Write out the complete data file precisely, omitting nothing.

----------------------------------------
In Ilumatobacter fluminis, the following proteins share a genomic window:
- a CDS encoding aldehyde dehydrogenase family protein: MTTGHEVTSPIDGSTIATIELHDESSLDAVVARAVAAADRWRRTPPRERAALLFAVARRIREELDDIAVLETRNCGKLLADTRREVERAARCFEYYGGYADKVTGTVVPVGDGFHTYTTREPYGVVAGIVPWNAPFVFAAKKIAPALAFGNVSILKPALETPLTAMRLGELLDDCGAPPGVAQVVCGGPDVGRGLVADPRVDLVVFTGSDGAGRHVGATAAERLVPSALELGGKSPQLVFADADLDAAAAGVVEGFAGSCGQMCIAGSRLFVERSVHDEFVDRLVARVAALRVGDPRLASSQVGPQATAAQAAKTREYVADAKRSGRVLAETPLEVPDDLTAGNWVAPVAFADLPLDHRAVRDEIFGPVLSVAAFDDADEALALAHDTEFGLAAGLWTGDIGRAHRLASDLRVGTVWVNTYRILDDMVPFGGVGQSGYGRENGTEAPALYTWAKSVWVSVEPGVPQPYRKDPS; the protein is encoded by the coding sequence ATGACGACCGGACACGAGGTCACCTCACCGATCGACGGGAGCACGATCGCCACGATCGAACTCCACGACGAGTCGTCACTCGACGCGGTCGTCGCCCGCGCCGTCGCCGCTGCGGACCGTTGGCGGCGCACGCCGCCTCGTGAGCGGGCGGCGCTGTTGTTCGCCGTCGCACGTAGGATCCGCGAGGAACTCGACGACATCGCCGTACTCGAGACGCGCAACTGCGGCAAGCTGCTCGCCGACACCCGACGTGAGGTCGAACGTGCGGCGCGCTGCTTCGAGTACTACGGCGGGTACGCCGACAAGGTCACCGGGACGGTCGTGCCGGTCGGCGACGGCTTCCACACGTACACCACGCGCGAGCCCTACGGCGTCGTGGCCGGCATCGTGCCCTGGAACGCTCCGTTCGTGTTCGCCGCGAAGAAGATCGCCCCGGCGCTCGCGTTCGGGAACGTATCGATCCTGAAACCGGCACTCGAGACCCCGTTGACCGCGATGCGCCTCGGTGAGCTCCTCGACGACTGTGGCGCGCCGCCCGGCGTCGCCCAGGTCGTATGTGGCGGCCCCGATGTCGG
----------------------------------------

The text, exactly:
In Ilumatobacter fluminis, the following proteins share a genomic window:
- a CDS encoding aldehyde dehydrogenase family protein: MTTGHEVTSPIDGSTIATIELHDESSLDAVVARAVAAADRWRRTPPRERAALLFAVARRIREELDDIAVLETRNCGKLLADTRREVERAARCFEYYGGYADKVTGTVVPVGDGFHTYTTREPYGVVAGIVPWNAPFVFAAKKIAPALAFGNVSILKPALETPLTAMRLGELLDDCGAPPGVAQVVCGGPDVGRGLVADPRVDLVVFTGSDGAGRHVGATAAERLVPSALELGGKSPQLVFADADLDAAAAGVVEGFAGSCGQMCIAGSRLFVERSVHDEFVDRLVARVAALRVGDPRLASSQVGPQATAAQAAKTREYVADAKRSGRVLAETPLEVPDDLTAGNWVAPVAFADLPLDHRAVRDEIFGPVLSVAAFDDADEALALAHDTEFGLAAGLWTGDIGRAHRLASDLRVGTVWVNTYRILDDMVPFGGVGQSGYGRENGTEAPALYTWAKSVWVSVEPGVPQPYRKDPS; the protein is encoded by the coding sequence ATGACGACCGGACACGAGGTCACCTCACCGATCGACGGGAGCACGATCGCCACGATCGAACTCCACGACGAGTCGTCACTCGACGCGGTCGTCGCCCGCGCCGTCGCCGCTGCGGACCGTTGGCGGCGCACGCCGCCTCGTGAGCGGGCGGCGCTGTTGTTCGCCGTCGCACGTAGGATCCGCGAGGAACTCGACGACATCGCCGTACTCGAGACGCGCAACTGCGGCAAGCTGCTCGCCGACACCCGACGTGAGGTCGAACGTGCGGCGCGCTGCTTCGAGTACTACGGCGGGTACGCCGACAAGGTCACCGGGACGGTCGTGCCGGTCGGCGACGGCTTCCACACGTACACCACGCGCGAGCCCTACGGCGTCGTGGCCGGCATCGTGCCCTGGAACGCTCCGTTCGTGTTCGCCGCGAAGAAGATCGCCCCGGCGCTCGCGTTCGGGAACGTATCGATCCTGAAACCGGCACTCGAGACCCCGTTGACCGCGATGCGCCTCGGTGAGCTCCTCGACGACTGTGGCGCGCCGCCCGGCGTCGCCCAGGTCGTATGTGGCGGCCCCGATGTCGG